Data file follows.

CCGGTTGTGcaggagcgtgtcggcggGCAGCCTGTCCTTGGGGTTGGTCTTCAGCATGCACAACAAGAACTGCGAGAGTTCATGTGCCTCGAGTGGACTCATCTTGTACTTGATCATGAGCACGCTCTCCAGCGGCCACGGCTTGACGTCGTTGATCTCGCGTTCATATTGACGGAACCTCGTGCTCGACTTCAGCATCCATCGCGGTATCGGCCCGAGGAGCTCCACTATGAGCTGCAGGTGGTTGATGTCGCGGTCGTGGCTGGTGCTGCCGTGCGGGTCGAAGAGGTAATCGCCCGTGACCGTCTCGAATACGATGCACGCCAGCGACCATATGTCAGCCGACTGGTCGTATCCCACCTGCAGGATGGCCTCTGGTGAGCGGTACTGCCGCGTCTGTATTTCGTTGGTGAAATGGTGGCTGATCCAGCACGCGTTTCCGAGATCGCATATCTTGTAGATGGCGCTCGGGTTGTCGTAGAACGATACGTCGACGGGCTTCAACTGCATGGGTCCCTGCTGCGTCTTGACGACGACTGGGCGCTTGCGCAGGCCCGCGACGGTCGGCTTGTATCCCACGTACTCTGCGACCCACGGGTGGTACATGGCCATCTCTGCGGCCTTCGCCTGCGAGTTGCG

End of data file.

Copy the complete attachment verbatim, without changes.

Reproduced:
CCGGTTGTGcaggagcgtgtcggcggGCAGCCTGTCCTTGGGGTTGGTCTTCAGCATGCACAACAAGAACTGCGAGAGTTCATGTGCCTCGAGTGGACTCATCTTGTACTTGATCATGAGCACGCTCTCCAGCGGCCACGGCTTGACGTCGTTGATCTCGCGTTCATATTGACGGAACCTCGTGCTCGACTTCAGCATCCATCGCGGTATCGGCCCGAGGAGCTCCACTATGAGCTGCAGGTGGTTGATGTCGCGGTCGTGGCTGGTGCTGCCGTGCGGGTCGAAGAGGTAATCGCCCGTGACCGTCTCGAATACGATGCACGCCAGCGACCATATGTCAGCCGACTGGTCGTATCCCACCTGCAGGATGGCCTCTGGTGAGCGGTACTGCCGCGTCTGTATTTCGTTGGTGAAATGGTGGCTGATCCAGCACGCGTTTCCGAGATCGCATATCTTGTAGATGGCGCTCGGGTTGTCGTAGAACGATACGTCGACGGGCTTCAACTGCATGGGTCCCTGCTGCGTCTTGACGACGACTGGGCGCTTGCGCAGGCCCGCGACGGTCGGCTTGTATCCCACGTACTCTGCGACCCACGGGTGGTACATGGCCATCTCTGCGGCCTTCGCCTGCGAGTTGCG